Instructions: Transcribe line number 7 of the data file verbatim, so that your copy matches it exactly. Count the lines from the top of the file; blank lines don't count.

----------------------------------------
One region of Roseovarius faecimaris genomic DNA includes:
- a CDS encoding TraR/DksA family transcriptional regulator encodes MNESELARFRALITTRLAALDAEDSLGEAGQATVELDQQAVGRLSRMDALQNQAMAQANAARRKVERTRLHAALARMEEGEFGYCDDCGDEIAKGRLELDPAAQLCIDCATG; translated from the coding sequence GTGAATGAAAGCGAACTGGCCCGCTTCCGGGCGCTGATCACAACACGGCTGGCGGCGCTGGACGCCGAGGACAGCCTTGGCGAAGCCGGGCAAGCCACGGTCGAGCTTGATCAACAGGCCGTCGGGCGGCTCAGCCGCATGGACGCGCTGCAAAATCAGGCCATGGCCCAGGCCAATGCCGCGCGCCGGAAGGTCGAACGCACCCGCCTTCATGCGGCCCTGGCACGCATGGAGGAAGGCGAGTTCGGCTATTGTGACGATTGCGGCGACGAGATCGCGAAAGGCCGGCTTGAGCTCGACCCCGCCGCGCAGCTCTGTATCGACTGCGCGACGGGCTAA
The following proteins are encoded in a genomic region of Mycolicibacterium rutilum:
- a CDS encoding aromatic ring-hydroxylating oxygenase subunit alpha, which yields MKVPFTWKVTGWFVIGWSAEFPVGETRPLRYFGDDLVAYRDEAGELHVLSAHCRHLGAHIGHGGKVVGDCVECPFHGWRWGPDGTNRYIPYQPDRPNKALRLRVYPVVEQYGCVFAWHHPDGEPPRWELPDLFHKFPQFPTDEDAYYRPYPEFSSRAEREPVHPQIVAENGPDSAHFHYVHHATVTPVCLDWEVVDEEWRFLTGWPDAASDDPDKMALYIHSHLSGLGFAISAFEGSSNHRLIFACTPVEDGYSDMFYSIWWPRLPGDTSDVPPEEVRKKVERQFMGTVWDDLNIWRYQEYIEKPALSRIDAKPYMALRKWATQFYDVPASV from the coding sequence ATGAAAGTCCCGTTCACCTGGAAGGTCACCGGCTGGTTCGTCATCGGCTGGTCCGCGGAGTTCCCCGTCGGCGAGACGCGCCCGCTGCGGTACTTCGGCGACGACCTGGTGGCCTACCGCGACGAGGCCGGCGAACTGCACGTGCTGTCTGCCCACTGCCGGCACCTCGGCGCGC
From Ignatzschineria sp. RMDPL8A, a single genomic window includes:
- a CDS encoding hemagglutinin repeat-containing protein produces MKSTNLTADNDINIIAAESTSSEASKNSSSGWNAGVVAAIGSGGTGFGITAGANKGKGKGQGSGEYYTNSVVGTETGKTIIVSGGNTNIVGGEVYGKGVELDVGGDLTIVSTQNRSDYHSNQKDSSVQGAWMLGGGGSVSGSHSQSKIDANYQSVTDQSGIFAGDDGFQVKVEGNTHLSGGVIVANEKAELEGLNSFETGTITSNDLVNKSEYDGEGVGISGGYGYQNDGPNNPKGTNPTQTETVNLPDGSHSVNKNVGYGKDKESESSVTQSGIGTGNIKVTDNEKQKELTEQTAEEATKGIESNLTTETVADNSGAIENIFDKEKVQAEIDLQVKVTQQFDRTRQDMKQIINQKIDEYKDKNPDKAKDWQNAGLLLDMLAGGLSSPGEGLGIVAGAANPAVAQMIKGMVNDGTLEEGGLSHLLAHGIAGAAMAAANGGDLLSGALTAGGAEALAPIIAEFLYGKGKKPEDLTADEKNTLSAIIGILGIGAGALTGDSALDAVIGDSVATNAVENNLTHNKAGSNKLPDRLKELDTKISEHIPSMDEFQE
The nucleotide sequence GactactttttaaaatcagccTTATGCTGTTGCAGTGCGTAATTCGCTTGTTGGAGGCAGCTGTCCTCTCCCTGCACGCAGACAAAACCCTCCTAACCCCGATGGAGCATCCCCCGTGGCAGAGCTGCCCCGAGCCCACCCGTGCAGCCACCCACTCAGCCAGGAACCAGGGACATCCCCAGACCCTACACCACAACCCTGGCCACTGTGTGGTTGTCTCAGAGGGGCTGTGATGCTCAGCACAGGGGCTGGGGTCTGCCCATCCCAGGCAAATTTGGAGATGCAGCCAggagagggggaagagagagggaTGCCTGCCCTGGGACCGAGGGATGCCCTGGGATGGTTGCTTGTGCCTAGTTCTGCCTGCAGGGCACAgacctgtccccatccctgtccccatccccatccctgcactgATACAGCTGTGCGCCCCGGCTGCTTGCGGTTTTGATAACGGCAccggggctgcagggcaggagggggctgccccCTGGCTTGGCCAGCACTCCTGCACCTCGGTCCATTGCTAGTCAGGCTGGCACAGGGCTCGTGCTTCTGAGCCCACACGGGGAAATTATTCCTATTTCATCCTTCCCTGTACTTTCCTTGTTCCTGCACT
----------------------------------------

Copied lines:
The nucleotide sequence GactactttttaaaatcagccTTATGCTGTTGCAGTGCGTAATTCGCTTGTTGGAGGCAGCTGTCCTCTCCCTGCACGCAGACAAAACCCTCCTAACCCCGATGGAGCATCCCCCGTGGCAGAGCTGCCCCGAGCCCACCCGTGCAGCCACCCACTCAGCCAGGAACCAGGGACATCCCCAGACCCTACACCACAACCCTGGCCACTGTGTGGTTGTCTCAGAGGGGCTGTGATGCTCAGCACAGGGGCTGGGGTCTGCCCATCCCAGGCAAATTTGGAGATGCAGCCAggagagggggaagagagagggaTGCCTGCCCTGGGACCGAGGGATGCCCTGGGATGGTTGCTTGTGCCTAGTTCTGCCTGCAGGGCACAgacctgtccccatccctgtccccatccccatccctgcactgATACAGCTGTGCGCCCCGGCTGCTTGCGGTTTTGATAACGGCAccggggctgcagggcaggagggggctgccccCTGGCTTGGCCAGCACTCCTGCACCTCGGTCCATTGCTAGTCAGGCTGGCACAGGGCTCGTGCTTCTGAGCCCACACGGGGAAATTATTCCTATTTCATCCTTCCCTGTACTTTCCTTGTTCCTGCACT